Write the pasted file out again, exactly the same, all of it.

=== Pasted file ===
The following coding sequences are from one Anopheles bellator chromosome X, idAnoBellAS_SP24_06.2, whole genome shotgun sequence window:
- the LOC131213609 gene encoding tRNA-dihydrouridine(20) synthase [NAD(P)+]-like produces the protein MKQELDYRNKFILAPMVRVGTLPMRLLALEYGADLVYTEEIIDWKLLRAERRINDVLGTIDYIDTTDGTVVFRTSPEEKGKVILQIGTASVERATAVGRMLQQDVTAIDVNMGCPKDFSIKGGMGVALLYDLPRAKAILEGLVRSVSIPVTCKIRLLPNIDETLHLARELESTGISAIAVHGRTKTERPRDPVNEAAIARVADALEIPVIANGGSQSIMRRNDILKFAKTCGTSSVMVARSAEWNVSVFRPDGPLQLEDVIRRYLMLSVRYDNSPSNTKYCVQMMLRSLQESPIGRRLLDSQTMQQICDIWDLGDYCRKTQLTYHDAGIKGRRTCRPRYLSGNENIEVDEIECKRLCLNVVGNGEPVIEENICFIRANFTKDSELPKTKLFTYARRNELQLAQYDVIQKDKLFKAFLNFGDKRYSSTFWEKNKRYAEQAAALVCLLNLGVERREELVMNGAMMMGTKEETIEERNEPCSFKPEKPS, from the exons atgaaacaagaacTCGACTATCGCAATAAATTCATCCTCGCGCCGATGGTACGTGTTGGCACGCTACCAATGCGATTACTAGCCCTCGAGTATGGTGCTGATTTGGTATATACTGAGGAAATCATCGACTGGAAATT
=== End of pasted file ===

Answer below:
The following coding sequences are from one Anopheles bellator chromosome X, idAnoBellAS_SP24_06.2, whole genome shotgun sequence window:
- the LOC131213609 gene encoding tRNA-dihydrouridine(20) synthase [NAD(P)+]-like produces the protein MKQELDYRNKFILAPMVRVGTLPMRLLALEYGADLVYTEEIIDWKLLRAERRINDVLGTIDYIDTTDGTVVFRTSPEEKGKVILQIGTASVERATAVGRMLQQDVTAIDVNMGCPKDFSIKGGMGVALLYDLPRAKAILEGLVRSVSIPVTCKIRLLPNIDETLHLARELESTGISAIAVHGRTKTERPRDPVNEAAIARVADALEIPVIANGGSQSIMRRNDILKFAKTCGTSSVMVARSAEWNVSVFRPDGPLQLEDVIRRYLMLSVRYDNSPSNTKYCVQMMLRSLQESPIGRRLLDSQTMQQICDIWDLGDYCRKTQLTYHDAGIKGRRTCRPRYLSGNENIEVDEIECKRLCLNVVGNGEPVIEENICFIRANFTKDSELPKTKLFTYARRNELQLAQYDVIQKDKLFKAFLNFGDKRYSSTFWEKNKRYAEQAAALVCLLNLGVERREELVMNGAMMMGTKEETIEERNEPCSFKPEKPS, from the exons atgaaacaagaacTCGACTATCGCAATAAATTCATCCTCGCGCCGATGGTACGTGTTGGCACGCTACCAATGCGATTACTAGCCCTCGAGTATGGTGCTGATTTGGTATATACTGAGGAAATCATCGACTGGAAATT